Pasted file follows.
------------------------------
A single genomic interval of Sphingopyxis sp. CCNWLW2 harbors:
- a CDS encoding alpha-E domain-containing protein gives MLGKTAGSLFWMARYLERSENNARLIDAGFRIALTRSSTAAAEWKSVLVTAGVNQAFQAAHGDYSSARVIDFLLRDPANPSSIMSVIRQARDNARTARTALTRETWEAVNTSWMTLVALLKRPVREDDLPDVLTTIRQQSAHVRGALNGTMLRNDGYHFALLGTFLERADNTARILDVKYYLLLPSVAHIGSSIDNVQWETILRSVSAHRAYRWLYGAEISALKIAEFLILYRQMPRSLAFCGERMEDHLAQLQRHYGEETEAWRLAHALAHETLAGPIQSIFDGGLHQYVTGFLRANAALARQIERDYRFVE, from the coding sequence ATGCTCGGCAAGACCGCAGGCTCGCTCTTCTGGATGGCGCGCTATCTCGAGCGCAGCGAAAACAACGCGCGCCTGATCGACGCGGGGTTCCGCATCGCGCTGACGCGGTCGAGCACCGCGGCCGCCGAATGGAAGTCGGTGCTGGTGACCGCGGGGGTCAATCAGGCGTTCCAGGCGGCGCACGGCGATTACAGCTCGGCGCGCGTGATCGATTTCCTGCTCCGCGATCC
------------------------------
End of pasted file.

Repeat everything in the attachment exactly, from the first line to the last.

A single genomic interval of Sphingopyxis sp. CCNWLW2 harbors:
- a CDS encoding alpha-E domain-containing protein gives MLGKTAGSLFWMARYLERSENNARLIDAGFRIALTRSSTAAAEWKSVLVTAGVNQAFQAAHGDYSSARVIDFLLRDPANPSSIMSVIRQARDNARTARTALTRETWEAVNTSWMTLVALLKRPVREDDLPDVLTTIRQQSAHVRGALNGTMLRNDGYHFALLGTFLERADNTARILDVKYYLLLPSVAHIGSSIDNVQWETILRSVSAHRAYRWLYGAEISALKIAEFLILYRQMPRSLAFCGERMEDHLAQLQRHYGEETEAWRLAHALAHETLAGPIQSIFDGGLHQYVTGFLRANAALARQIERDYRFVE, from the coding sequence ATGCTCGGCAAGACCGCAGGCTCGCTCTTCTGGATGGCGCGCTATCTCGAGCGCAGCGAAAACAACGCGCGCCTGATCGACGCGGGGTTCCGCATCGCGCTGACGCGGTCGAGCACCGCGGCCGCCGAATGGAAGTCGGTGCTGGTGACCGCGGGGGTCAATCAGGCGTTCCAGGCGGCGCACGGCGATTACAGCTCGGCGCGCGTGATCGATTTCCTGCTCCGCGATCC